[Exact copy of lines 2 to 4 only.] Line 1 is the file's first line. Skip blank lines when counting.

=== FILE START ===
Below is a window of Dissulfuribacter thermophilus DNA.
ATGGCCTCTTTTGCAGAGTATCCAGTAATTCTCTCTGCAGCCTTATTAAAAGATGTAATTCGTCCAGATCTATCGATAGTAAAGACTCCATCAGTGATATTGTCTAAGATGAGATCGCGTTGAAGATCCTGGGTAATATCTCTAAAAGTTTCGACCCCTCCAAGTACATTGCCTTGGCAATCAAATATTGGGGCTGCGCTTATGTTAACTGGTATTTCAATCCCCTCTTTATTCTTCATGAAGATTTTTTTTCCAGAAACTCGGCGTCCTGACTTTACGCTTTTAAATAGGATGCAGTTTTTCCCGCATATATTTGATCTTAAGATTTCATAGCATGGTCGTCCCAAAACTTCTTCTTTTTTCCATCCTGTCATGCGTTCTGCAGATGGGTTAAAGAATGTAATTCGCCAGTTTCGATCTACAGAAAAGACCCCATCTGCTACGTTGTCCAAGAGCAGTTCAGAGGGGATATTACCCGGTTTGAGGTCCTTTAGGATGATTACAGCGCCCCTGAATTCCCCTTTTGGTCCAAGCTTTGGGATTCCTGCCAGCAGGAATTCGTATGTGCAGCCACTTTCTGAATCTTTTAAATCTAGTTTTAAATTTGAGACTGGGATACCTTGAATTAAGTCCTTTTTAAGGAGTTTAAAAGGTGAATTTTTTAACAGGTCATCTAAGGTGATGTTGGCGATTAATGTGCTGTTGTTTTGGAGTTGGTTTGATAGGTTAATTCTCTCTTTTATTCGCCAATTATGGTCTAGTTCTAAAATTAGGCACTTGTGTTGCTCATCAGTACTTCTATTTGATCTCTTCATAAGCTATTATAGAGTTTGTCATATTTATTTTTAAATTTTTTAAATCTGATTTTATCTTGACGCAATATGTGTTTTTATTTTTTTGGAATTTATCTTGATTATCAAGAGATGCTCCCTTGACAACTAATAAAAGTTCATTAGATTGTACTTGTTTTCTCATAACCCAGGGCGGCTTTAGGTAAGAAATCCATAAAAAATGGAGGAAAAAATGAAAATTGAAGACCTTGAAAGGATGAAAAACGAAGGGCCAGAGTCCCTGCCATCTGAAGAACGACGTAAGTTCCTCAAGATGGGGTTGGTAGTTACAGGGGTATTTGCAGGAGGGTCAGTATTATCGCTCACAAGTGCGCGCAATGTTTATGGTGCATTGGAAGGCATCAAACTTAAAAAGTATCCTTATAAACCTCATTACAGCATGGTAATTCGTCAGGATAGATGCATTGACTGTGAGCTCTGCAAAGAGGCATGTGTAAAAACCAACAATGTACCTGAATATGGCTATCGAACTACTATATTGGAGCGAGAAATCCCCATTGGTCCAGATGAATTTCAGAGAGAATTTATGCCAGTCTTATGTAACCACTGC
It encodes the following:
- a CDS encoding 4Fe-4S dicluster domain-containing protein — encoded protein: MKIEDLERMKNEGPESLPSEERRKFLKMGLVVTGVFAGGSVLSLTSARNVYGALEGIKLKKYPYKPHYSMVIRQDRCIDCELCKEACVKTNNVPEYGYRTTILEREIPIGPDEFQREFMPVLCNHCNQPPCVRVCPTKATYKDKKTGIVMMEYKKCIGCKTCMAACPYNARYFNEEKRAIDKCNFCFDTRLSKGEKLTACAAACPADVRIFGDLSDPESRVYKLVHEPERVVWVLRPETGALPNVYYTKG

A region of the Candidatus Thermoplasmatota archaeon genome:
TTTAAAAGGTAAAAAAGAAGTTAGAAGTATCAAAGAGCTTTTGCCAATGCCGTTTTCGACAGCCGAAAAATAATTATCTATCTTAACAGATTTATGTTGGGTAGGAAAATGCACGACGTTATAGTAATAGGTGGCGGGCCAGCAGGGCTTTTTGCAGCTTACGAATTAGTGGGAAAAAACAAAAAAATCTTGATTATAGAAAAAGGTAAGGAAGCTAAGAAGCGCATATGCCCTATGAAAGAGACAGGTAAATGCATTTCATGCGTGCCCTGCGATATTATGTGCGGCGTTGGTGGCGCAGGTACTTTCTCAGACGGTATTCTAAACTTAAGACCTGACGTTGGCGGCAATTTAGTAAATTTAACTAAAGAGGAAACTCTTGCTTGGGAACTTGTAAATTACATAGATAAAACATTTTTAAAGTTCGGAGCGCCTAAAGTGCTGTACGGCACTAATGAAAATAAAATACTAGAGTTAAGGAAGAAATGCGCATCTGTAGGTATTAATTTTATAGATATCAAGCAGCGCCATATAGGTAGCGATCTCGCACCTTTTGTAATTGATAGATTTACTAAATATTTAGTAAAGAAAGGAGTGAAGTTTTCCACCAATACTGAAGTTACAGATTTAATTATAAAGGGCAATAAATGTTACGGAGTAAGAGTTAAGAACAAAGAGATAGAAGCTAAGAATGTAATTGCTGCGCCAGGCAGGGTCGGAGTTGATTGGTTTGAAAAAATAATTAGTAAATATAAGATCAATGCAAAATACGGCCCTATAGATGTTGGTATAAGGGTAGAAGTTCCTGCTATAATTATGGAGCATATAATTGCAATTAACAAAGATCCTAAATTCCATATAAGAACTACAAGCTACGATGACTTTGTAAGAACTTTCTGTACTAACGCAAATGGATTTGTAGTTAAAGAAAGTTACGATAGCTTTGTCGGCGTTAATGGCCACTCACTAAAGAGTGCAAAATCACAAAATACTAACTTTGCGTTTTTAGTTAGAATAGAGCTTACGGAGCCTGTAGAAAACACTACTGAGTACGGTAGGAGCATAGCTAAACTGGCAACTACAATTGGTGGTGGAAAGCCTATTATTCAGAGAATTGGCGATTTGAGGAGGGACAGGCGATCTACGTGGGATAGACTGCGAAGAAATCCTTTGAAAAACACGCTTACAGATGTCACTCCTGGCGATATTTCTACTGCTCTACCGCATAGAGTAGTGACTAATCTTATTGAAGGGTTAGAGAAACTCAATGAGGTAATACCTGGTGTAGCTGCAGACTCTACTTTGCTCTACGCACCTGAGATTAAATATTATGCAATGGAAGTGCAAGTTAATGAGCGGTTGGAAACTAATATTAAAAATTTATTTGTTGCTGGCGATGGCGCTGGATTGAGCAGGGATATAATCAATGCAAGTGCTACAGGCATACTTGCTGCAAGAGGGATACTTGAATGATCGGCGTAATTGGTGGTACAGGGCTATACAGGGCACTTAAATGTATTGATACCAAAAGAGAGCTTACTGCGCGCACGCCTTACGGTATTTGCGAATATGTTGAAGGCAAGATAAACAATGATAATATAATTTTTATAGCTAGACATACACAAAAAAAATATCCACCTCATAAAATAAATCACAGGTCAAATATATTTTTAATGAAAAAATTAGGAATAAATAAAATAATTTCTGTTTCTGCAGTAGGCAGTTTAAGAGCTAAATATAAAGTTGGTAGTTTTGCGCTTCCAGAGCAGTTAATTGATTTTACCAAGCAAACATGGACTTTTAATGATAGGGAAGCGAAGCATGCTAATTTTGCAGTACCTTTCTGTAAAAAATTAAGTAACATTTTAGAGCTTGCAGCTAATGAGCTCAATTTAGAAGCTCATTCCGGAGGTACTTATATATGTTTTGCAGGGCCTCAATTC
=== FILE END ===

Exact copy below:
ATGGCCTCTTTTGCAGAGTATCCAGTAATTCTCTCTGCAGCCTTATTAAAAGATGTAATTCGTCCAGATCTATCGATAGTAAAGACTCCATCAGTGATATTGTCTAAGATGAGATCGCGTTGAAGATCCTGGGTAATATCTCTAAAAGTTTCGACCCCTCCAAGTACATTGCCTTGGCAATCAAATATTGGGGCTGCGCTTATGTTAACTGGTATTTCAATCCCCTCTTTATTCTTCATGAAGATTTTTTTTCCAGAAACTCGGCGTCCTGACTTTACGCTTTTAAATAGGATGCAGTTTTTCCCGCATATATTTGATCTTAAGATTTCATAGCATGGTCGTCCCAAAACTTCTTCTTTTTTCCATCCTGTCATGCGTTCTGCAGATGGGTTAAAGAATGTAATTCGCCAGTTTCGATCTACAGAAAAGACCCCATCTGCTACGTTGTCCAAGAGCAGTTCAGAGGGGATATTACCCGGTTTGAGGTCCTTTAGGATGATTACAGCGCCCCTGAATTCCCCTTTTGGTCCAAGCTTTGGGATTCCTGCCAGCAGGAATTCGTATGTGCAGCCACTTTCTGAATCTTTTAAATCTAGTTTTAAATTTGAGACTGGGATACCTTGAATTAAGTCCTTTTTAAGGAGTTTAAAAGGTGAATTTTTTAACAGGTCATCTAAGGTGATGTTGGCGATTAATGTGCTGTTGTTTTGGAGTTGGTTTGATAGGTTAATTCTCTCTTTTATTCGCCAATTATGGTCTAGTTCTAAAATTAGGCACTTGTGTTGCTCATCAGTACTTCTATTTGATCTCTTCATAAGCTATTATAGAGTTTGTCATATTTATTTTTAAATTTTTTAAATCTGATTTTATCTTGACGCAATATGTGTTTTTATTTTTTTGGAATTTATCTTGATTATCAAGAGATGCTCCCTTGACAACTAATAAAAGTTCATTAGATTGTACTTGTTTTCTCATAACCCAGGGCGGCTTTAGGTAAGAAATCCATAAAAAATGGAGGAAAAAATGAAAATTGAAGACCTTGAAAGGATGAAAAACGAAGGGCCAGAGTCCCTGCCATCTGAAGAACGACGTAAGTTCCTCAAGATGGGGTTGGTAGTTACAGGGGTATTTGCAGGAGGGTCAGTATTATCGCTCACAAGTGCGCGCAATGTTTATGGTGCATTGGAAGGCATCAAACTTAAAAAGTATCCTTATAAACCTCATTACAGCATGGTAATTCGTCAGGATAGATGCATTGACTGTGAGCTCTGCAAAGAGGCATGTGTAAAAACCAACAATGTACCTGAATATGGCTATCGAACTACTATATTGGAGCGAGAAATCCCCATTGGTCCAGATGAATTTCAGAGAGAATTTATGCCAGTCTTATGTAACCACTGC
It encodes the following:
- a CDS encoding 4Fe-4S dicluster domain-containing protein — encoded protein: MKIEDLERMKNEGPESLPSEERRKFLKMGLVVTGVFAGGSVLSLTSARNVYGALEGIKLKKYPYKPHYSMVIRQDRCIDCELCKEACVKTNNVPEYGYRTTILEREIPIGPDEFQREFMPVLCNHCNQPPCVRVCPTKATYKDKKTGIVMMEYKKCIGCKTCMAACPYNARYFNEEKRAIDKCNFCFDTRLSKGEKLTACAAACPADVRIFGDLSDPESRVYKLVHEPERVVWVLRPETGALPNVYYTKG